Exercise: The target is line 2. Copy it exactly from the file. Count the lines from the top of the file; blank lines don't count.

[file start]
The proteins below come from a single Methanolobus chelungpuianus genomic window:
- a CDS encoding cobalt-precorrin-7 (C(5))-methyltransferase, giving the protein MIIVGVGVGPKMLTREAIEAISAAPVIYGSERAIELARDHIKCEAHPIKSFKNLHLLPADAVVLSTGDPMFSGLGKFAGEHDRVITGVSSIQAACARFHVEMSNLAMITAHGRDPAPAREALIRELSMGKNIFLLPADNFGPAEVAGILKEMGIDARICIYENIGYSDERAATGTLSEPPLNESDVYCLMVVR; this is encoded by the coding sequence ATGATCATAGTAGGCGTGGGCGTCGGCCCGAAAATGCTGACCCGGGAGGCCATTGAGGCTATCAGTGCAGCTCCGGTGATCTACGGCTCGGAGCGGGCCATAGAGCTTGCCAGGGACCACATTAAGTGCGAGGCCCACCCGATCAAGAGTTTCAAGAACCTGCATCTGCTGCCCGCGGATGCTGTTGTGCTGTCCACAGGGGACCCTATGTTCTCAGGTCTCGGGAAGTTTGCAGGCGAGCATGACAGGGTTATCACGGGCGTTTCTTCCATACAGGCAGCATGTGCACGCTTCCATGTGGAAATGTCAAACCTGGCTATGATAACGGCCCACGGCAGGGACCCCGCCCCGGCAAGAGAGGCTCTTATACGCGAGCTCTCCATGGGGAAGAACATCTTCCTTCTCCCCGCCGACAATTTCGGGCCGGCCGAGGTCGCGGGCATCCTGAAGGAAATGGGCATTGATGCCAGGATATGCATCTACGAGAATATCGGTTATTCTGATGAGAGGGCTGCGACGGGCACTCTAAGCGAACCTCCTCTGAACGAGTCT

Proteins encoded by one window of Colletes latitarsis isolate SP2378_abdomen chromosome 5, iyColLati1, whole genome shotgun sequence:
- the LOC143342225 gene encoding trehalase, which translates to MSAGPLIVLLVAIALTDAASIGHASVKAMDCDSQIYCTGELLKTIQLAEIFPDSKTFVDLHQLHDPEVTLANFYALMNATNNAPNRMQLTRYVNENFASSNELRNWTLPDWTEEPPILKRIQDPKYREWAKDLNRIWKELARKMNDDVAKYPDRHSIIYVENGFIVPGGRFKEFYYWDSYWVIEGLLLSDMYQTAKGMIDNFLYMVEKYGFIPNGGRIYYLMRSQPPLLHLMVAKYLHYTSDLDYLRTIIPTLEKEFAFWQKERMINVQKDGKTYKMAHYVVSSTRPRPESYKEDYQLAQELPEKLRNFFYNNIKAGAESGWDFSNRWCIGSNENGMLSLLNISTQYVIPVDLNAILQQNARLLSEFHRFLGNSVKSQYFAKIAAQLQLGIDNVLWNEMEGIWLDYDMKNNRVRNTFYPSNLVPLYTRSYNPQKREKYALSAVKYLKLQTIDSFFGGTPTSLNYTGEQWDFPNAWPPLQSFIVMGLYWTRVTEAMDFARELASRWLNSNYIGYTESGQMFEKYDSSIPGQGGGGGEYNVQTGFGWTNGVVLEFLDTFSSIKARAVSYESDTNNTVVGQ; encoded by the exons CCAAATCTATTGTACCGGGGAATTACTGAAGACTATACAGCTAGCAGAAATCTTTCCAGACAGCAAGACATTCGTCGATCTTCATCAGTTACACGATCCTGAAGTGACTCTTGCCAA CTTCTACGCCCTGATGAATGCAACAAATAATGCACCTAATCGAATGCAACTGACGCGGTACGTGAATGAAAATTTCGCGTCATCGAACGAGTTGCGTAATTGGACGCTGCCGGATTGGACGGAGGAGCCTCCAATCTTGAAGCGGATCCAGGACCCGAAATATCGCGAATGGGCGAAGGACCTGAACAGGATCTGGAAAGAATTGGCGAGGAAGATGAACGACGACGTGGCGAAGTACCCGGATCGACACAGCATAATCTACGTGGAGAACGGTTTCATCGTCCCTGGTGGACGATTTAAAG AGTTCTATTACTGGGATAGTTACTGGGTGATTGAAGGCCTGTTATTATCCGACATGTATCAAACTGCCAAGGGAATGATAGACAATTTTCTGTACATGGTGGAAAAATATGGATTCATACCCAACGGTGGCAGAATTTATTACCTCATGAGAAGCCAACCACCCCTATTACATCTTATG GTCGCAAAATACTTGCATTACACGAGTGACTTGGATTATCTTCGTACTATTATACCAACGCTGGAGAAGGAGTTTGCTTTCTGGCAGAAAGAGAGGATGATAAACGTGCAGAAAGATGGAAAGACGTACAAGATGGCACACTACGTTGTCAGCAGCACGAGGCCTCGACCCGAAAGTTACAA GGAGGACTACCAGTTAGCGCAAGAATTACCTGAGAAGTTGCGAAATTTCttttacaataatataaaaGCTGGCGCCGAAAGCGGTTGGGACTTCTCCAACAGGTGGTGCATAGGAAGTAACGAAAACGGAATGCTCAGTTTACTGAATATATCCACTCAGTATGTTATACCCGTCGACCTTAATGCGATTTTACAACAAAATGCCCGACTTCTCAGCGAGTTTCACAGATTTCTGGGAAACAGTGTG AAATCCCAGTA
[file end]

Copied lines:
- a CDS encoding cobalt-precorrin-7 (C(5))-methyltransferase, giving the protein MIIVGVGVGPKMLTREAIEAISAAPVIYGSERAIELARDHIKCEAHPIKSFKNLHLLPADAVVLSTGDPMFSGLGKFAGEHDRVITGVSSIQAACARFHVEMSNLAMITAHGRDPAPAREALIRELSMGKNIFLLPADNFGPAEVAGILKEMGIDARICIYENIGYSDERAATGTLSEPPLNESDVYCLMVVR; this is encoded by the coding sequence ATGATCATAGTAGGCGTGGGCGTCGGCCCGAAAATGCTGACCCGGGAGGCCATTGAGGCTATCAGTGCAGCTCCGGTGATCTACGGCTCGGAGCGGGCCATAGAGCTTGCCAGGGACCACATTAAGTGCGAGGCCCACCCGATCAAGAGTTTCAAGAACCTGCATCTGCTGCCCGCGGATGCTGTTGTGCTGTCCACAGGGGACCCTATGTTCTCAGGTCTCGGGAAGTTTGCAGGCGAGCATGACAGGGTTATCACGGGCGTTTCTTCCATACAGGCAGCATGTGCACGCTTCCATGTGGAAATGTCAAACCTGGCTATGATAACGGCCCACGGCAGGGACCCCGCCCCGGCAAGAGAGGCTCTTATACGCGAGCTCTCCATGGGGAAGAACATCTTCCTTCTCCCCGCCGACAATTTCGGGCCGGCCGAGGTCGCGGGCATCCTGAAGGAAATGGGCATTGATGCCAGGATATGCATCTACGAGAATATCGGTTATTCTGATGAGAGGGCTGCGACGGGCACTCTAAGCGAACCTCCTCTGAACGAGTCT